“Canadian sculptor Timothy Schmalz has a heart for God. It’s evident in his works, such as ‘Homeless Jesus,’ his popular portrayal of Jesus sleeping on a park bench, and more recently, ‘Angels Unawares,’ Schmalz’ three-ton sculpture based on Hebrews 13:2. That latter sculpture, which depicts a boat carrying 140 migrants and refugees from periods of stress throughout recorded history, was unveiled by Pope Francis in St. Peter’s Square in September 2019.
“In Italy, March 25  was the first official ‘Dante Day’ — a day dedicated by the Italian government to celebrate the accomplishments of the Florentine poet who penned the long narrative poem titled The Divine Comedy. On that day, Schmalz introduced a new set of sculptures through an online book which will include a series of 100 sculptures, representing all 100 cantos in the Divine Comedy. Modern readers have found the existing translations of the Divine Comedy from the original Italian, including one translation by Henry Wadsworth Longfellow, somewhat cumbersome — so Schmalz is partnering with translator Daniel Fitzpatrick, who is working to produce an easy-to-read version that will appeal to a wide audience.
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“Schmalz had originally intended for the book’s initial release to be in hardcover March 25, 2021, when the nation of Italy will celebrate the 700th anniversary of Dante’s death. That plan changed, however, when Schmalz became aware of the scope of the tragedy emerging in Italy due to the novel coronavirus. ‘As I was coming to my studio early last Friday,’ Schmalz told the Register, ‘I was listening to the news about the horrors and the tragedy that’s happening in Italy. I thought, “Isn’t it ironic? Here I am, creating this greatest hero of Italy, while Italy is going through such a horrible situation!” Then I put the two things together: I could use the book to help Italy!’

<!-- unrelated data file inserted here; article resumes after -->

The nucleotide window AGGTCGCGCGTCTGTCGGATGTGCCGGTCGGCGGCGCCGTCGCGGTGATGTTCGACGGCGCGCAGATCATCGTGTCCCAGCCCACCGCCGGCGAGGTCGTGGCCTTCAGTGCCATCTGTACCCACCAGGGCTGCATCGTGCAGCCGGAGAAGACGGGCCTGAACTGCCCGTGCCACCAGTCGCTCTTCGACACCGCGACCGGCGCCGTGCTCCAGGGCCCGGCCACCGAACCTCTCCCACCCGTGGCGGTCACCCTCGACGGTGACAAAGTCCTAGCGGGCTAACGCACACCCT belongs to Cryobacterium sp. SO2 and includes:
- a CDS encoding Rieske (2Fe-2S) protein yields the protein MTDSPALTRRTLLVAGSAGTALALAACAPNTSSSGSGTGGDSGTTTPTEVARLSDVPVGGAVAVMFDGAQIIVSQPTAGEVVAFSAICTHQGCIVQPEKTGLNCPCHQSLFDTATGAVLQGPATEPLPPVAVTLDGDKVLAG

“Daniel Fitzpatrick, the translator, agreed, and plans were made to release the book of poetry and art in a series format, and to donate all proceeds from sales of the e-book to help the hospitals of Italy better care for their critically ill patients. For a donation of just $5, readers can sign up to receive two cantos each week — one on Wednesday and the second on Sunday — beginning with Dante’s first vision of the Inferno, and culminating in the Paradiso, in time for Italy’s 700th anniversary celebration.” –Kathy Schiffer, National Catholic Register, March 30, 2020
See our original post about Timothy Schmalz here.